So let’s go back to what the study “found.” As reported in TorrentFreak, the key conclusions were: “In general, the results do not show robust statistical evidence of displacement of sales by online copyright infringements…That does not necessarily mean that piracy has no effect but only that the statistical analysis does not prove with sufficient reliability that there is an effect.” https://torrentfreak.com/eu-piracy-report-suppression-raises-questions-transparency-170922/ It does not mean that piracy doesn’t impact sales, only that they were unable to prove this effect based on the data they had at their disposal. In other words, they could not disprove the null hypothesis. You know, just like scientists couldn’t disprove the null hypothesis about the effect of smoking on health for decades, or present efforts to disprove the null hypothesis on the effect of human activity on the climate. There are about a million reasons for failure to disprove the null hypothesis, but mostly they come down to one thing–understanding causality in complex relationships in which it is nearly impossible to establish control groups is incredibly complex. Essentially economists are looking for a straight line in a ball of thread. Truth is, we know many things that statistics can not prove. The truth can be more than the sum of its unknowable parts.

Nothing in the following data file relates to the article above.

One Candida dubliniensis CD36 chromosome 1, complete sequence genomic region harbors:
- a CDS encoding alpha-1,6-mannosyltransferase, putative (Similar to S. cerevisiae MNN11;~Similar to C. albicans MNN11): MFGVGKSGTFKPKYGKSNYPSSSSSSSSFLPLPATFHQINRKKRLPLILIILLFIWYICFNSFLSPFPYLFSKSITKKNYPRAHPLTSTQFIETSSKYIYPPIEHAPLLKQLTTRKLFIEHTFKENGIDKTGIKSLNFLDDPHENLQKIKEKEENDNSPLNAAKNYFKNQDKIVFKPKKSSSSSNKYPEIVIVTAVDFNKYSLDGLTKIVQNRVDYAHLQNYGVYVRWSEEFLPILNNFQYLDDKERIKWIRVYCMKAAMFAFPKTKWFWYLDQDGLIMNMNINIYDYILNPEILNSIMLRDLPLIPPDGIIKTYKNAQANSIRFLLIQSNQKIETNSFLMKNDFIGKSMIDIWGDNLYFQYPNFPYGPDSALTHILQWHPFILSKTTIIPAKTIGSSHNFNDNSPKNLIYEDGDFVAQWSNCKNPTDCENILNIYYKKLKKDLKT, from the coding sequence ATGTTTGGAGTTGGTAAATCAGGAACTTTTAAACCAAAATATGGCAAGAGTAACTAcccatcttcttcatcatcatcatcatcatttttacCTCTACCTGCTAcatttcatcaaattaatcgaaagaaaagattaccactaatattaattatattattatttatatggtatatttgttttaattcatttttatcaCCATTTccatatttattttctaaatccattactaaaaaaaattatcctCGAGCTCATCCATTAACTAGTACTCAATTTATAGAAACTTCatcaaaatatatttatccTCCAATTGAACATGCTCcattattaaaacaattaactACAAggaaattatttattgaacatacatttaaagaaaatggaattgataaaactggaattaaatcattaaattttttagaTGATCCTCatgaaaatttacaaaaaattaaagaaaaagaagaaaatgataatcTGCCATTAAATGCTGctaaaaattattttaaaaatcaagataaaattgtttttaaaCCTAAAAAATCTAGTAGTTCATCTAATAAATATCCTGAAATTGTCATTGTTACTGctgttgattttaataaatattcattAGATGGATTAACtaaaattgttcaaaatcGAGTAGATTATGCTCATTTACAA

“So what part of this universe do we objectively know? Global music revenue in 1999 at the dawn of Napster and internet piracy was $28 billion. http://www.billboard.com/biz/articles/news/digital-and-mobile/1549915/ifpi-digital-music-report-2013-global-recorded-music (an earlier version of this paper cited to an IFPI report that used a different method for reporting industry revenue).
And in 2016? $16 billion. http://www.ifpi.org/news/IFPI-GLOBAL-MUSIC-REPORT-2017
Did people lose interest in music? Far from it. It only lost its value, not its listenership. Indeed, according to reports, music consumption is at an all time high: http://rainnews.com/nielsen-2016-report-music-consumption-is-at-an-all-time-high/
So tell me again how to interpret the failure of the study to disprove the null hypothesis! Does anyone truly believe that piracy was not a material factor in the dramatic reduction of revenue even as consumption has increased? I will grant that statistical proof of causality is hard to come by (at the end of this post, I have listed some references for peer-reviewed literature on the subject) but that is principally due to the limitations of statistical analysis in a complex and non-linear world rather than an observation of the world in which we live and breathe.